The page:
by Ken Hepburn
Freedom. Rights. Autonomy. Being in charge of one’s own fate. These are deep values in our traditions. Civil behavior is anchored in principles of respect for a person’s right to make his or her own choices. Marriages and other family relationships are grounded in the expectation that all parties can and will act independently and responsibly.
Most family members bring this profound valuing of autonomy to their role as caregivers. However, the demands of the role can set up powerful and disturbing conflicts in the caregiver related to the issue of autonomy – and control. Caregivers have to make choices for and about the person for whom they provide care. Such choices are not easy in themselves. If the difficulty of making them is mixed with the feeling that they also involve violating the rights of the person or violating the existing relationship, then they can also be the source of great distress for the caregiver.
For the Savvy Caregiver, the reconciliation of this apparent dilemma is the recognition that the disease that is at work is gradually and progressively limiting and eroding the person’s capacity for free and informed choice. The Savvy Caregiver recognizes that some choices are possible. There are some things that the person can do and choose that are well within his or her capacities. But others are not.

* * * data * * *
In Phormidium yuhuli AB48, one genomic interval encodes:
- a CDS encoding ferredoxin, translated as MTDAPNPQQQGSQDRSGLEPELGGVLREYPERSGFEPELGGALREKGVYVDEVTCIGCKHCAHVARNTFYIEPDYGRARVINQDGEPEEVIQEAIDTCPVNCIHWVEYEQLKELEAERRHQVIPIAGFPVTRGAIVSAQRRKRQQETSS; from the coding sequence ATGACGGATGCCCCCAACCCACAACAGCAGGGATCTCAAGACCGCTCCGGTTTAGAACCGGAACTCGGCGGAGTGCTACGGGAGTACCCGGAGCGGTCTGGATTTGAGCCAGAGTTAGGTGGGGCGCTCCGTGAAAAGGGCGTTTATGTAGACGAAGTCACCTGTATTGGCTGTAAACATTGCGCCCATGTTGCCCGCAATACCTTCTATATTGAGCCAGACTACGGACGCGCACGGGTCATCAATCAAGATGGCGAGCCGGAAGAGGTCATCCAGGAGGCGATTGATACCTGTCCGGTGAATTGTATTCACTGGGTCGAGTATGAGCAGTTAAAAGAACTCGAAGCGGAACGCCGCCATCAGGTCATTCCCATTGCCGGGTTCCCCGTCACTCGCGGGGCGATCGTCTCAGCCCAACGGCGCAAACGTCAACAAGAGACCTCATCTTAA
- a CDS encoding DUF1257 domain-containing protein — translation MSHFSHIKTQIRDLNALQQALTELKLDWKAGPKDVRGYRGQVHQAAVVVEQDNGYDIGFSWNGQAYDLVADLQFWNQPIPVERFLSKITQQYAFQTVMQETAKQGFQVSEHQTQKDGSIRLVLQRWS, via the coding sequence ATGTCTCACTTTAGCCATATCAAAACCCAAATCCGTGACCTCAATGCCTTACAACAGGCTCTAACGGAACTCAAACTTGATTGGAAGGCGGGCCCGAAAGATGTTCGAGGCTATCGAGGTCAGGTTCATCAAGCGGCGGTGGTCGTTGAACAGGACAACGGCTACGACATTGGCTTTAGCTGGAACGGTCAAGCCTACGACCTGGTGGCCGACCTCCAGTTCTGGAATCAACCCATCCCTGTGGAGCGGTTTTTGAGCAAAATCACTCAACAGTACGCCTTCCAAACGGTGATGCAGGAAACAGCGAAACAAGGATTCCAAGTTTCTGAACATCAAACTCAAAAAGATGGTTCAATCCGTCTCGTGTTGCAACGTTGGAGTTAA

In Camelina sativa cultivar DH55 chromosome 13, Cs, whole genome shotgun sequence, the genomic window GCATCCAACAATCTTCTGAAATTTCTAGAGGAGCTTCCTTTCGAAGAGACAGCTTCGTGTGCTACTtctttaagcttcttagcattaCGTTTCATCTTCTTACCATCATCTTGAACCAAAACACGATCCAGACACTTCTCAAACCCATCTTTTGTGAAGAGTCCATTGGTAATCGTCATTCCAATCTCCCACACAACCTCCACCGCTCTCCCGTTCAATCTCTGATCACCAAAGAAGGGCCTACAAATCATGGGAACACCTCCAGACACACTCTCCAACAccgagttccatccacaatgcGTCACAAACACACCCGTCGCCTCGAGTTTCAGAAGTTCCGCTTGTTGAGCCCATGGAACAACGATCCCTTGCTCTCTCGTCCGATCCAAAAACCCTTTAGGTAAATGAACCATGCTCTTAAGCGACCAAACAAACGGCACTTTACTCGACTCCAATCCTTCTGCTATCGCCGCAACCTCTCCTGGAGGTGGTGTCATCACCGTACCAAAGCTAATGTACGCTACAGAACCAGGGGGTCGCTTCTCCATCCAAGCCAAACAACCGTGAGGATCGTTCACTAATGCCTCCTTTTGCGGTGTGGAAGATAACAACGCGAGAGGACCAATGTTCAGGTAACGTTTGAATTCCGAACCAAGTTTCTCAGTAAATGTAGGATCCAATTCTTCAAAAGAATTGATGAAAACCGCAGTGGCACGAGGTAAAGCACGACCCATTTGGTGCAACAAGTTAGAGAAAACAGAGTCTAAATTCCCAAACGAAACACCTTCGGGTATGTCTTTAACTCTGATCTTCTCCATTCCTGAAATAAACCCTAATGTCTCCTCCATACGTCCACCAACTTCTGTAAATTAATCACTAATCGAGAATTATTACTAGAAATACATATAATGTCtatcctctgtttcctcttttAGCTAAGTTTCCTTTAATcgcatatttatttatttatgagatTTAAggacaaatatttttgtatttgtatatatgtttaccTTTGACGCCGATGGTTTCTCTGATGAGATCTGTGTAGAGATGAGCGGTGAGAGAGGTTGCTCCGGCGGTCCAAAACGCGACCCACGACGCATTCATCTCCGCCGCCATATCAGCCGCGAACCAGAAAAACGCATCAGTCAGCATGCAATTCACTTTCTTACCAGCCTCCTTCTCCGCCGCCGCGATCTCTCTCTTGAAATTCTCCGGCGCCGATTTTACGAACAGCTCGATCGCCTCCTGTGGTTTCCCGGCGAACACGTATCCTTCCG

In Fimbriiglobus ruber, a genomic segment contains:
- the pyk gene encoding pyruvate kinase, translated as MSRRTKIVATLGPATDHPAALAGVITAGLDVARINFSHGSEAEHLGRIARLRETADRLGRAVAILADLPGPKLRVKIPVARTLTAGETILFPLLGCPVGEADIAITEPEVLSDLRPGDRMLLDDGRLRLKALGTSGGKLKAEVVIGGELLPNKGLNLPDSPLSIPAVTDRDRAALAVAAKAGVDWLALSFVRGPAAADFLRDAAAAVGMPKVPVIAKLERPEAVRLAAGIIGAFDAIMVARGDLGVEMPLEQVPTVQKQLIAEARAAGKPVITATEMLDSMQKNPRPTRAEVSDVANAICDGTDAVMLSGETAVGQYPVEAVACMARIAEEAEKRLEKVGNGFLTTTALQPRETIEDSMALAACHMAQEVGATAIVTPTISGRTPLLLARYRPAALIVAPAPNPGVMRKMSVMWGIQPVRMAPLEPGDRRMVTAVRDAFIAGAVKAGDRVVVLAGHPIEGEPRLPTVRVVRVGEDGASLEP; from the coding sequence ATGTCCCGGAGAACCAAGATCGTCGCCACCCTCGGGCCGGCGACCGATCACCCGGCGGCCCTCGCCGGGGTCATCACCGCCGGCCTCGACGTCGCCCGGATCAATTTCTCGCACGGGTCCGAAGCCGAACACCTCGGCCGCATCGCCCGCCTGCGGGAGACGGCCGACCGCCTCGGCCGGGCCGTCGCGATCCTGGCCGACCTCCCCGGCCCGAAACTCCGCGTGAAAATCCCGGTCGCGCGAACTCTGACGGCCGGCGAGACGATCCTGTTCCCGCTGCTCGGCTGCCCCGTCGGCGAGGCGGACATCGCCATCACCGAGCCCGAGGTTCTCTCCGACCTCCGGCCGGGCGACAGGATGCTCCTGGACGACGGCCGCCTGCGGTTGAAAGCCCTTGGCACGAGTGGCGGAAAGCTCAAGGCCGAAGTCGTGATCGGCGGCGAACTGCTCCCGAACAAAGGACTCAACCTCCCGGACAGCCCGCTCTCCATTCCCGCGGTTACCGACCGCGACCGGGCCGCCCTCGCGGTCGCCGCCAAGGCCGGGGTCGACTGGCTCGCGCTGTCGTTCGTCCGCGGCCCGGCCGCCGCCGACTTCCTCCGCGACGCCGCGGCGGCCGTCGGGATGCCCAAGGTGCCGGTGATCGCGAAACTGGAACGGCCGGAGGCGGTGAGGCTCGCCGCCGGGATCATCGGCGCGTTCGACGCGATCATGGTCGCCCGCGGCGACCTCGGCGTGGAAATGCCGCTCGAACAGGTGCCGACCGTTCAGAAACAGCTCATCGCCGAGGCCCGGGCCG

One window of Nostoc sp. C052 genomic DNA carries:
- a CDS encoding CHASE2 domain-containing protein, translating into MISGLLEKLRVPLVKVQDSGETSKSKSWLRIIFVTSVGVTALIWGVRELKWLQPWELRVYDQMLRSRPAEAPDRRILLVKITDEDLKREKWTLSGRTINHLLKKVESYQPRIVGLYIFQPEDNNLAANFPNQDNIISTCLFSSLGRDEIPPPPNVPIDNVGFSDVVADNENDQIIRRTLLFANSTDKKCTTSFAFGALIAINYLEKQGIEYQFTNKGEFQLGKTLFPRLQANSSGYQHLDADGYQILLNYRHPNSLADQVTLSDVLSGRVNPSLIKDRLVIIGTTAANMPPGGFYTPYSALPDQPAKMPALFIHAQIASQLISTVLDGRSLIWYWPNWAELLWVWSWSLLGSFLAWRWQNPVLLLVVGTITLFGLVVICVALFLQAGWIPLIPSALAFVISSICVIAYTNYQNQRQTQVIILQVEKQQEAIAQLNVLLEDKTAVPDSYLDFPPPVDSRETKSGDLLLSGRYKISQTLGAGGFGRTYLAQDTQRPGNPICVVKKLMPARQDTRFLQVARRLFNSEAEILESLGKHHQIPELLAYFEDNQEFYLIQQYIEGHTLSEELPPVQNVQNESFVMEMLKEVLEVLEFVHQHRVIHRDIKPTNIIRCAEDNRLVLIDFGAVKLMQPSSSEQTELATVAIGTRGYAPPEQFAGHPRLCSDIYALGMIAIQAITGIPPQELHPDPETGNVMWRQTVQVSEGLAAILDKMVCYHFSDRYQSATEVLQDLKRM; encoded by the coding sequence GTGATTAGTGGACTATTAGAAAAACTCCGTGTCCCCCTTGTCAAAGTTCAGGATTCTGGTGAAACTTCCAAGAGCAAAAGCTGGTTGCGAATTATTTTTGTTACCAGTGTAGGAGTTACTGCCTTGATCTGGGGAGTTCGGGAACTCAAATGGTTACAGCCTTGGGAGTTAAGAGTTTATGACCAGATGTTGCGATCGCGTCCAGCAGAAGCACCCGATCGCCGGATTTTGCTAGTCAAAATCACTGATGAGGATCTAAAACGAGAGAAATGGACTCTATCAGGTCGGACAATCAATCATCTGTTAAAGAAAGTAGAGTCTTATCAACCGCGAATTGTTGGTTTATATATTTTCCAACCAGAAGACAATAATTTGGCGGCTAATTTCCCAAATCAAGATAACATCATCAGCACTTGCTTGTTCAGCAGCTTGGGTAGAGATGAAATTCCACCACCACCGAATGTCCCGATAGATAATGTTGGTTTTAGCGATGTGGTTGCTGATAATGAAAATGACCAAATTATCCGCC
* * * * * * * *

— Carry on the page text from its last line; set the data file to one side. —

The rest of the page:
Consider a range of choices and decisions: what shirt to wear; what to order at the restaurant; whether to take medications according to schedule; whether to use the stove; whether to drive to the store; whether to sell the house; whether to move to a nursing home; whether to refuse resuscitative treatment. The person may be able to sort through all, some, or none of these decisions in a manner that is comfortable and not confusing and to arrive at decisions that are sensible and not arbitrary. The Savvy Caregiver is constantly figuring out where the person is along that spectrum of capability. S/he encourages choice where there is capacity. But she removes the person from the situation of confusion, frustration, and upset that is possible when decisionmaking is out of range for existing capacity. Taking control like this – based on a respect for the person’s remaining powers – is part of caregiving. It is kind (fending off confusion) and respectful (engaging the person who is still present). It is also a savvy thing to do: it wards off potentially distressing situations and makes the day go more smoothly.
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